Back to Newsletters.
Speculation Spikes on Iran Worries - Prices Higher, Curve Flatter
During the week ending February 17th, the spot month heating oil futures price increased by 0.68 cents per gallon (+0.21%) while the deferred months increased by 2 to 4 cents per gallon making the forward pricing curve higher and less negatively sloped. The one year forward price ended the week at a 2.74 cent (0.86%) discount to the spot price, from a discount of 5.21 cents (1.64%) at the end of the previous week.
The change in level and shape of the forward pricing indicates an increase in demand expectations (some of which is speculative demand due to supply disruption risk) and an increase in inventory levels with respect to supply and demand. The curve became less negatively sloped as inventory builds were slightly more than expectations and more than the five year average. Typically, the fear of supply disruption causes the curve to become more negatively sloped. When inventories are plentiful and demand relatively weak, this is not always the case.
The US Dollar was slightly stronger on the week putting slight downward pressure on petroleum prices. The US stock market increased exerting slight upward pressure on prices. While very low, petroleum demand for the week was slightly higher which kept upward pressure on prices. Overall petroleum inventories grew by slightly more than expectations and by more than the five year average keeping downward pressure on price. The market managed to remain relatively elevated due to continued fear of supply disruption from the Iranian situation.
Speculation increased dramatically on the week supporting prices. The statistical relationship between price and speculative levels has continued to become stronger in recent weeks suggesting that the relationship is stronger when speculative levels are higher, which would be expected.
Weekly US petroleum demand increased by 5.89% on a week over week basis for the week ending February 10th. Demand is down 5.08% vs. one year ago. Some of this decrease in demand has to do with unseasonably warm weather in the Northeast and the specific lack of demand for home heating oil. However, gasoline demand remains at multi-year lows indicating the effects of longer-term conservation efforts and a relatively weak economy.
Prices have remained steady at the high end of the range that they have seen in over the last twelve months. This makes adding to hedge positions at these levels unattractive. Hedging in the short-term at these prices is for the management of budget risk only. As prices move and as time passes, the advisability of medium to longer-term hedging will change and become more favorable. As price opportunities present themselves, hedging will become advisable. Currently, the Iranian situation is supporting speculative levels and price. Entering new, longer-term hedges at these levels would involve competing with speculators for long futures positions which would most likely prove disadvantageous in the long-term. In the short-term, this may not be the case.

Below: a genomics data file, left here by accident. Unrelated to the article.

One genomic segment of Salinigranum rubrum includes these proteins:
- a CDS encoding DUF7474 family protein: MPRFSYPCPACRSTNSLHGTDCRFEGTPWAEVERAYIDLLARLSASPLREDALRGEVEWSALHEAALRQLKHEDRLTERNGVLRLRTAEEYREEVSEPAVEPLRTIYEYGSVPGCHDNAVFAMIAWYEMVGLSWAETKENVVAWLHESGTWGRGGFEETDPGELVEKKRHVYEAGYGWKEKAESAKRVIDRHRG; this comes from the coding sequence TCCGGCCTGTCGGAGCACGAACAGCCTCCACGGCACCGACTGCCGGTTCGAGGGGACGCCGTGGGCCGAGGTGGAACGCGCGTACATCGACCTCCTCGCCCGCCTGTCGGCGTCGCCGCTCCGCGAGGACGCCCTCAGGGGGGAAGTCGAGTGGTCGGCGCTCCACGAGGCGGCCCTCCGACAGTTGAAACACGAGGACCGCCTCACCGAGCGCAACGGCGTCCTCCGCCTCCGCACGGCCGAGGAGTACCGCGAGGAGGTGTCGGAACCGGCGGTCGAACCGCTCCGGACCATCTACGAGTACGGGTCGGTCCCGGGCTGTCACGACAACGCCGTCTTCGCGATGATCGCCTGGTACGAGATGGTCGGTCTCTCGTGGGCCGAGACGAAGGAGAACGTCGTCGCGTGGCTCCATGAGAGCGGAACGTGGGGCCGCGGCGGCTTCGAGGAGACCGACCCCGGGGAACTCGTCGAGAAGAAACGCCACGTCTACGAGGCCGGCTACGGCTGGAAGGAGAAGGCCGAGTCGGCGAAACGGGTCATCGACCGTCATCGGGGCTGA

Below is a one year chart of spot heating oil futures prices, the proxy hedging mechanism for diesel fuel, as of February 17th.
Factors affecting the market on the week
During the week ended February 10th, total petroleum inventories increased by 1.36 million barrels vs. a five year average decrease of 0.63 million barrels and vs. an expected increase of 1.28 million barrels. Inventories increased by 1.99 million barrels vs. the five year average. Total inventories stand at 719.0 million barrels, up from 717.6 million barrels at the end of the previous week. The five year average inventory is 703.6 million barrels, down from 704.2 at the end of the previous week. Current inventories are 2.19% larger than the five year average up from +1.91% at the end of the previous week. Versus the five year average, inventories continue to be positive.
As of February 14th, the net speculative long position in petroleum futures was 361,135,000 barrels up 27,360,000 barrels (+8.20%) from the previous week. This position represents 50.23% of domestic inventories. Speculation is 21.41% above its one year moving average and is 11.57% lower than the 52 week high. Levels are now approaching their early 2011 all-time high levels. The corresponding spot month heating oil futures price on February 14th was 316.48 cents per gallon, surprisingly down 2.61 cents from 319.09 cents per gallon during the previous week.
Heating oil price and size of speculative net long position in petroleum are 62.90% correlated over the past 52 weeks (an increase on the week) indicating that, on a statistical basis, 39.57% of the price movement of heating oil is explained by changes in levels of speculation. This statistical relationship has strengthened in the past several months and continues to become more relevant. When speculation is due to fear of supply disruption, the relationship tends to be stronger in the short-term. A linear regression analysis over the past 52 weeks shows that if speculation were zero and the market forces causing speculation evaporated, that the spot month heating oil futures price would be 263.92 cents per gallon or 52.56 cents per gallon less than current prices. The analysis would indicate that about 16.61% of current price is attributable to speculation and its underlying market rationale. The "would be" price was again virtually unchanged on the week and continues to be relatively stable.
The net speculative long position has been variable over the past year ranging between 70 million and 410 million barrels with an average of about 297 million barrels.
The graph below is three year history of speculative position levels.
Linwood Capital, LLC is an institutional fuel hedging management and consulting firm. Linwood creates and manages customized fuel hedging programs primarily for public clients on a nationwide basis.